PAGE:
Ages 13+ | Harley Quinn: Breaking Glass (DC Comics)

Harley Quinn: Breaking Glass
Published by: DC Comics
Written by: Mariko Tamaki
Illustrated by: Steve Pugh
ISBN: 9781401283292
Ages: 13+


Harley Quinn does not struggle to speak her mind. That’s why she is narrating the story. Not Harleen Quinzel. Harley is telling readers how she transitioned from Harleen to Harley.  And that’s that, Pumpkins!

A tremendous and contemporary origin story, Harley is sent to Gotham City at the age of fifteen with only a knapsack and five dollars. Her mother has signed up to work on a cruise ship for a year, and Harley will stay with her grandmother. Upbeat and curious, Harley welcomes all Gotham City has to offer. When she gets to her grandmother’s apartment, however, she finds out that her grandmother has passed away and a man named Mama now lives there; Mama runs a local cabaret called “Mama’s drag cabaret.”

Although bothered about her grandmother’s death and her mother’s serious lack of communication with her own mother, Harley keeps a positive attitude and wants to make friends. The gentle and kind Mama welcomes Harley into his home and his life: “Go to school. Stay cute, and don’t get into any trouble” (p. 14). Harley will excel in school and stay cute. But will she stay out of trouble?

At Gotham High, Harley meets a new friend named Ivy. Harley lets the reader know that Ivy smells like plants, and Ivy’s parents are both community activists trying to save a local community garden from the growing gentrification in Gotham City. She also meets John Kane, the president of the film club. While Ivy wants the film club to become more diverse and inclusive, John Kane refuses and will personally select and run the film club himself. He prefers films directed by white men. Ivy can’t believe how much power John Kane has, just because his parents own Millennium Enterprises and are the exact reason for the growing gentrification in the city.

When Mama gets an eviction notice along with the rest of the local neighborhood, Harley wants to help in the cause to restore the neighborhood. Harley and Ivy even learn of a protest that will march past Wayne Manor and Millennium Enterprises.

Unbeknownst to Ivy, though, Harley’s made another new friend in Gotham City, a friend who tells her he wants to help Gotham City as well. But no spoilers, kiddos.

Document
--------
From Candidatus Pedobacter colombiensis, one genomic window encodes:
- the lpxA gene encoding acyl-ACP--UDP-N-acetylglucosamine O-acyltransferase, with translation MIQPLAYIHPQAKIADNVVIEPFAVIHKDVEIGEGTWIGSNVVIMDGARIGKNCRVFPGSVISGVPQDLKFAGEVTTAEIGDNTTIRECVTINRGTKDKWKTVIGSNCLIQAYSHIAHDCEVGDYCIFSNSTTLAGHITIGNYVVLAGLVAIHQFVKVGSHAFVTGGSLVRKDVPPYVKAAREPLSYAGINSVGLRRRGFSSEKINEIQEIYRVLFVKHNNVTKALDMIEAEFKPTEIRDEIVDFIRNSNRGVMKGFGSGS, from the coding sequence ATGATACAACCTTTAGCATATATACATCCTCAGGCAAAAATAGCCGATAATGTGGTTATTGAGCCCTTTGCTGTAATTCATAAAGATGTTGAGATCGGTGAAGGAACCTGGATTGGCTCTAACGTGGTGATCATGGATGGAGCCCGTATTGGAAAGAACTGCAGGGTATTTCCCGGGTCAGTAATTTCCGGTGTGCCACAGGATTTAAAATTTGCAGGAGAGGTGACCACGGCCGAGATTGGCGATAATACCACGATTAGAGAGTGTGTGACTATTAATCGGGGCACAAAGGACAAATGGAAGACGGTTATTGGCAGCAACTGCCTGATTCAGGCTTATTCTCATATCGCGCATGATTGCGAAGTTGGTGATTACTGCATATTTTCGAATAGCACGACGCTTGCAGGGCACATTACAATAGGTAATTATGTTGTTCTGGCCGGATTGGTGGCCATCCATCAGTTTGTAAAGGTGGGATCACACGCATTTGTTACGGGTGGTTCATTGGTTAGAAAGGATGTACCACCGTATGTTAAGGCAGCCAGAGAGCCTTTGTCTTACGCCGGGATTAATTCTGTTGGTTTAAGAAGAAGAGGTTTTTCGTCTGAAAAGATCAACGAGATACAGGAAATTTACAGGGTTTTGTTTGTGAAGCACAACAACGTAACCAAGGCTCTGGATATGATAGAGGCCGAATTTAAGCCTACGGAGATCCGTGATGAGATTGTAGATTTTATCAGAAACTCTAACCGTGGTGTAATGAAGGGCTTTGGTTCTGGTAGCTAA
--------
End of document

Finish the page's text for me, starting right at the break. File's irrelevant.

Tamaki has written such a clever origin story, and Pugh has illustrated such an engaging new Gotham City for Harley to explore, that it is not my place to tell readers any more. Hats off to Tamaki and DC Comics for taking the time and the energy to tell this story and to tell it well!

Language Arts Elements of Story 

Plot: Harleen Quinzel / Harley Quinn is on her way to her grandmother’s apartment. But when she gets there she finds out her grandmother has passed away, and a new tenant named Mama is living there now. Mama welcomes Harley. He tells her he will keep her fed and clothed and in return Harley will go to school and stay out of trouble. But will the new, teenage Harley Quinn be able to stay out of trouble?

Major Characters: Harleen Quinzel / Harley Quinn, Harley’s mother and father, Mama, Ivy, John Kane, Mr. and Mrs. Kane, The Joker, Ivy’s mother and father, Dash Alabester Quinzel, Millennium Developments

Major Settings: Gotham City, Gotham High, Harley’s Grandmother’s Apartment, Mama’s Drag Cabaret, Kane Coffee, Community Garden and Neighborhood, Millennium Developments 

Themes: Angels and Devils, Identity, Community Activism, Costumes, Gentrification

Lesson Plan Recommendations Using the Common Core Standards for Middle and High School Readers

Text Types and Purposes:


Engage and orient the reader by setting out a problem, situation, or observation and its significance, establishing one or multiple point(s) of view, and introducing a narrator and/or characters; create a smooth progression of experiences or events.

The number(s) referenced above corresponds to the number used by the Common Core Standards (www.corestandards.com) Lesson Idea for Middle and High School Readers

Directions for Lesson Plan

The growing gentrification in Gotham City is the key problem for all the characters in the story.

After reading Harley Quinn: Breaking Glass, please write three emails from three key characters’ perspectives. The emails will be sent to the Gotham City Police Department, explaining each character’s role and point of view in the story.

The emails must include the following sections: To, From, Subject Line, Email Content Writing Showcasing that Character’s Perspective, and a Signature Line.

Your choices for characters are: Harley, Ivy, John Kane, Mama, Mr. and Mrs. Kane (Millennium Developments), or the Joker.